If you have been told by your doctor that you are trim and healthy you don’t really need to read this.
However, if you are curious and proactive when it comes to your health or if you are 50+ and have noticed some swelling and heaviness feelings in your legs and feet you may want to read on.
Like many other things that can have a tendency to sneak up on you as we advance in age, you may notice symptoms like the following:
- Heaviness, aching or tired feeling legs
- Visible varicose veins
- Swollen feet and ankles throughout the day or after standing for long periods
- Brownish skin discolorations in the ankle area or leathery looking skin on the legs
- Marks and indentations where the socks end
Like it or not the above described signs could be precursors of a chronic condition known as venous insufficiency (CVI). It is important to know that classic telltale signs are swelling and a tired feeling in the feet. This illness develops when the valves inside the veins become damaged or defective, causing the blood flow to slow and allowing the blood to flow backwards and pool in the leg veins.
If left untreated, the pressure and swelling will eventually increase to a point where the smallest blood vessels in the legs will burst. Blood and fluid then can become trapped in the surrounding tissue causing inflammation and damage to the tissue. This can manifest itself in the form of sores on the skin or even ulcers as a worst case scenario.
According to the Cleveland Clinic you are also more likely to get chronic venous insufficiency if you have any of the following risk factors:
- Deep vein thrombosis (DVT)
- Varicose veins or a family history of varicose veins
- Expectant mothers
- Sedentary lifestyle
- Long periods of standing or sitting
- You are a female
- You are over age 50
It may surprise you to know that nearly half of the population in the United States is affected by chronic venous insufficiency. The ratios are even higher when it comes to women versus men or people over 50 years old.
In dealing with swollen feet, your first course of action should be a consultation with your physician. He will verify with a thorough examination and testing that all your organs (e.g. heart, lungs, liver, thyroid and kidneys) are functioning properly. He will also determine whether any medications you are taking could be a contributor to the swelling of your feet.
What can be Done if your Swollen Legs are Caused by Chronic Venous Insufficiency?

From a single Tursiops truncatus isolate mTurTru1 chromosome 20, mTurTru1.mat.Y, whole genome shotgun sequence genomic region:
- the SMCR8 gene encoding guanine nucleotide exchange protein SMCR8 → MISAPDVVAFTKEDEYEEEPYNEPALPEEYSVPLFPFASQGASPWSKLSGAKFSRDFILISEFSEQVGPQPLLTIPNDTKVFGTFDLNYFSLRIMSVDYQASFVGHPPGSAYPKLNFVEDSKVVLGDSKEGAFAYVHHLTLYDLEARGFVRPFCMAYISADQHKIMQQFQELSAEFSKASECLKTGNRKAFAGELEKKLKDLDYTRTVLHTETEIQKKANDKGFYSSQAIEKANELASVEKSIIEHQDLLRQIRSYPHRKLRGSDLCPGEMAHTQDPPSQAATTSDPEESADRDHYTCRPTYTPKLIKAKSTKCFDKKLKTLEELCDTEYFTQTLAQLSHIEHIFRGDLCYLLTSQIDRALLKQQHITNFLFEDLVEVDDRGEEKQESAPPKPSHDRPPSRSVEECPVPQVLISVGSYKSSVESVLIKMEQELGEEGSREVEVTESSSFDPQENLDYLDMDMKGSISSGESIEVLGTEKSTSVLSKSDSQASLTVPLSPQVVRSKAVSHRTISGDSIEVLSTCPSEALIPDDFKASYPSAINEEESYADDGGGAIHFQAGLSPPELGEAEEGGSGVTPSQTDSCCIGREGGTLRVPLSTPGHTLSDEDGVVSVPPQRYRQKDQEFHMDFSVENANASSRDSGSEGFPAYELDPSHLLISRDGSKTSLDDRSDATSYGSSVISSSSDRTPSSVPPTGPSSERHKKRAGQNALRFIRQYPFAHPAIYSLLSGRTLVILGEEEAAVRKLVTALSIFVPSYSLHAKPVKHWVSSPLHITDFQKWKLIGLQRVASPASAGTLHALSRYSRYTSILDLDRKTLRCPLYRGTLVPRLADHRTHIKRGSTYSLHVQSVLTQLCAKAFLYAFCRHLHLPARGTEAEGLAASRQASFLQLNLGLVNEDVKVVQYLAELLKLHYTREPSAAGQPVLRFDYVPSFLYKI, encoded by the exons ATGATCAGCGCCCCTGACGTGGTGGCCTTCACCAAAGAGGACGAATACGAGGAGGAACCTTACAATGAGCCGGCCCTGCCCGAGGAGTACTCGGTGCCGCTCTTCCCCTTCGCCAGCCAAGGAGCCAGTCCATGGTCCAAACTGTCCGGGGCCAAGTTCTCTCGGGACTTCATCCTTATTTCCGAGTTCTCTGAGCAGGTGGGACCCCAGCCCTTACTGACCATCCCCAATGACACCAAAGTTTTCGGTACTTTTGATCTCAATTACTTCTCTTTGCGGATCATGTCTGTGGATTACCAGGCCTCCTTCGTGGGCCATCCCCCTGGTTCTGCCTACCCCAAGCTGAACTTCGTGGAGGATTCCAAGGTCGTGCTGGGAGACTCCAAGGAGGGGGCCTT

As with most diseases, chronic venous insufficiency is best treatable in its initial stages. If you have any of the earlier described symptoms or if CVI runs in your family your healthcare provider may recommend for you to follow these guidelines:
- Eat a healthy diet and lose weight.
- Don’t smoke.
- Exercise regularly (walk 3-4 hours a week).
- Avoid prolonged standing or sitting.
- Walk around for five minutes every hour when at your job, traveling on a plane or during a car, bus or train trip.
- Elevate your legs for 10 minutes every four hours.
- Use good skin creams. As the swelling becomes chronic, skin has a tendency to break down.
- Wear graduated compression hose at the highest strength you can handle.
The Consequences of Un-Treated Venous Disease
The most conservative treatment option is to wear properly fitted support stockings or pantyhose, also known as graduated compression stockings.
Modern compression stockings are no longer the ugly beige rubber stockings our grandmothers used to wear.
Quite the contrary, today’s compression stockings, pantyhose, tights or compression leggings are available in lighter and sheerer styles. Color and design choices rival many types of fashion hosiery making them virtually indistinguishable as compression stockings.
Compression stockings must be gradient or graduated in their compression because the pressure at the ankle has to be the highest and decrease “gradually” going up the leg. This is to achieve the desired effect of propelling the blood up through the veins toward the heart and lungs.
Compression stockings come in different compression levels ranging from 8-10 mmHg up to 40-50 mmHg. The lighter the compression of the stockings or pantyhose the easier they are to put on and take off. So-called “travel socks” or “flight socks” that help prevent blood clots while flying or driving long distances are usually 8-12 mmHg or 15-20 mmHg. These can be purchased without a prescription. Stronger ones above 20 mmHg usually require a prescription.
It is also very important to ensure that compression stockings fit properly to achieve the desired results. Poorly fitting compression stockings can actually make your condition worse by blocking efficient blood circulation to the area being treated.
For additional information about the importance of proper sizing and fitting of compression stockings please also read our article …
Problems Associated with Graduated Compression Stockings – The Importance of Correct Measurements and Sizing
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